43. Saghafian B. and Bondarabadi S.R., 2008. Validity of regional rainfall spatial distribution methods in mountainous areas. J. Hydrol. Eng., 13, 531–540.CrossRefGoogle Scholar
  44. Smith R.B. and Barstad I., 2004. A linear theory of orographic precipitation. J. Atmos. Sci., 61, 1377–1391.CrossRefGoogle Scholar
  45. Soulis N., 1994. The Climate of Epirus. Ioannina, 216 pp. (self-published in Greek).Google Scholar
  46. Stathis D., 1998. Meteorological Features of Pindos from Hydrological Point of View. Ph.D. Thesis, University of Thessaloniki, Thessaloniki, Greece (in Greek).Google Scholar
  47. StatSoft Inc., 2007. STATISTICA (Data Analysis Software System), Version 8.0. Scholar
  48. Tolika K., Maheras P., Vafiadis M., Flocas H. and Arseni-Papadimitriou A., 2007. Simulation of seasonal precipitation and raindays over Greece: A statistical downscaling technique based on Artificial Neural Networks (ANNs). Int. J. Climatol., 27, 861–881.CrossRefGoogle Scholar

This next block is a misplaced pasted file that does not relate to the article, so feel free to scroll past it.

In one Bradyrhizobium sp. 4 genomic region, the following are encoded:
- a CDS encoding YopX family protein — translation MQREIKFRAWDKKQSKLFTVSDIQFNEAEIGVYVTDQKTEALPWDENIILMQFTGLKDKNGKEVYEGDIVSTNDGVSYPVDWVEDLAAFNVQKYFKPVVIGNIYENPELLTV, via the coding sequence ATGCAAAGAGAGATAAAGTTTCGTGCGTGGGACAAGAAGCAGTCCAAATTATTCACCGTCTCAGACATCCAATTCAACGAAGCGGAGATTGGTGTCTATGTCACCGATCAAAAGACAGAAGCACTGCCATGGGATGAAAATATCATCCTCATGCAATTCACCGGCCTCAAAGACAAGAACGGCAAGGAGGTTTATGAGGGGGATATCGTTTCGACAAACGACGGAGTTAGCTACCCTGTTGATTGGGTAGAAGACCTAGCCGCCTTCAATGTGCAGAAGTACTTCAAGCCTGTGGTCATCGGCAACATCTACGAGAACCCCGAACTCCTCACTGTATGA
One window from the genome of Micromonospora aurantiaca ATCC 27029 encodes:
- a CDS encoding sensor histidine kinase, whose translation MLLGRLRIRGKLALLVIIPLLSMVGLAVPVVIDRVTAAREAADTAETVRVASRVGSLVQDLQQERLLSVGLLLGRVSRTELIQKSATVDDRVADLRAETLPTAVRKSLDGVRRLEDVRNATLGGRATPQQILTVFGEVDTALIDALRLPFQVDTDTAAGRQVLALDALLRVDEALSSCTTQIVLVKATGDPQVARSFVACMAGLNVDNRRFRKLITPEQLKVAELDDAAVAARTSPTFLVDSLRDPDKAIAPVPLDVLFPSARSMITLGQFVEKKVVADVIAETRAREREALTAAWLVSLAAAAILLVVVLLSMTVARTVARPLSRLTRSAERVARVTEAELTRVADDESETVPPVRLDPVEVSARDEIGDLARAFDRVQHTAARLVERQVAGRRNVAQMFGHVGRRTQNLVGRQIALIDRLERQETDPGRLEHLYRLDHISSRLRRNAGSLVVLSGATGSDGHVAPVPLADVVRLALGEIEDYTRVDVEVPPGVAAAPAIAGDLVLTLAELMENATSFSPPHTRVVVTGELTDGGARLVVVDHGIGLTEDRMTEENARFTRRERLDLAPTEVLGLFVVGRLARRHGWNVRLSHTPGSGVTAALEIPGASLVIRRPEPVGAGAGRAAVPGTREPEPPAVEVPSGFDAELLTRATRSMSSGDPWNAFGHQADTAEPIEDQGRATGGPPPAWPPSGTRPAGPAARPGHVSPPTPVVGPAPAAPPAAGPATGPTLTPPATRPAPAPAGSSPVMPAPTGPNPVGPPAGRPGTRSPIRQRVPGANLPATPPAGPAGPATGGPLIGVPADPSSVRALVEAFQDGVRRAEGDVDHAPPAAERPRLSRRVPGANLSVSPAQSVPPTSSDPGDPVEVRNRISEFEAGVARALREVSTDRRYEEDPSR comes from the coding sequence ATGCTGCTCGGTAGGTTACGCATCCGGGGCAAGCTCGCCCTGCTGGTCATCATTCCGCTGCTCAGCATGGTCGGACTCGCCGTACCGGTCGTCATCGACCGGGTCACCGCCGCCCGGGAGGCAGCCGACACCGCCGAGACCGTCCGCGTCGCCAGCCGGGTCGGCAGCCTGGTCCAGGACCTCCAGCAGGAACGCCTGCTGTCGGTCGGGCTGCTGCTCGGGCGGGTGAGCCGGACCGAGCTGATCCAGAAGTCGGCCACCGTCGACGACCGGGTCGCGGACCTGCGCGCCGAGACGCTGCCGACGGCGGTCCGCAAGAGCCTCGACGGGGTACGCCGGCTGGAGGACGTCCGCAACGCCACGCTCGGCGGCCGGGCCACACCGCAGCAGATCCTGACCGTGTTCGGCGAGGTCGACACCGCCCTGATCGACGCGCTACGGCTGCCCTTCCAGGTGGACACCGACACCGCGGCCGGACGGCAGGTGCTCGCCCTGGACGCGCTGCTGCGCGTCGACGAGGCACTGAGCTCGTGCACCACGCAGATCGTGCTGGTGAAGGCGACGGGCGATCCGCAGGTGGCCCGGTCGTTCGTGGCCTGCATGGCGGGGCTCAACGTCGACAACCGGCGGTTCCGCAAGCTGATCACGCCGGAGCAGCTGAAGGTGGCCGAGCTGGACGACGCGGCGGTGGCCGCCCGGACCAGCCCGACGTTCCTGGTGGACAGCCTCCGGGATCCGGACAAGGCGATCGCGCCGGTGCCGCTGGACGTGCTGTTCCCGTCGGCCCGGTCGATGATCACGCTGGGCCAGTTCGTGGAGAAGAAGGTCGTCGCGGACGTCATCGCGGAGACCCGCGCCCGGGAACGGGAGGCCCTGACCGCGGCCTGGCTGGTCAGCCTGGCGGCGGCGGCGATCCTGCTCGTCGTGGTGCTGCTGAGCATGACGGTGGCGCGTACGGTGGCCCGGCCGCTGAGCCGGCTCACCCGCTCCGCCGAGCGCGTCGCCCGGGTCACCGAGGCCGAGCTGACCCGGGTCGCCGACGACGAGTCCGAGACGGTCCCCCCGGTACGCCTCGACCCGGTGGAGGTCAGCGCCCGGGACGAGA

49. Wotling G., Bouvier C., Danloux J. and Fritsch J.M., 2000. Regionalization of extreme precipitation distribution using the principal components of the topographical environment. J. Hydrol., 233, 86–101.CrossRefGoogle Scholar
  50. Xoplaki E., Luterbacher J., Burkard R., Patrikas I. and Maheras P., 2000. Connection between the large-scale 500 hPa geopotential height fields and precipitation over Greece during wintertime. Clim. Res., 14, 129–146.CrossRefGoogle Scholar

Copyright information

© Institute of Geophysics of the ASCR, v.v.i 2009

Authors and Affiliations

  • Markos Gouvas
    • 1
  • Nikolaos Sakellariou
    • 1
  • Fotios Xystrakis
    • 2
  1. 1.Institute of Environmental Research and Sustainable DevelopmentNational Observatory of AthensAthensGreece
  2. 2.Institute of SilvicultureAlbert-Ludwigs UniversityFreiburgGermany

Personalised recommendations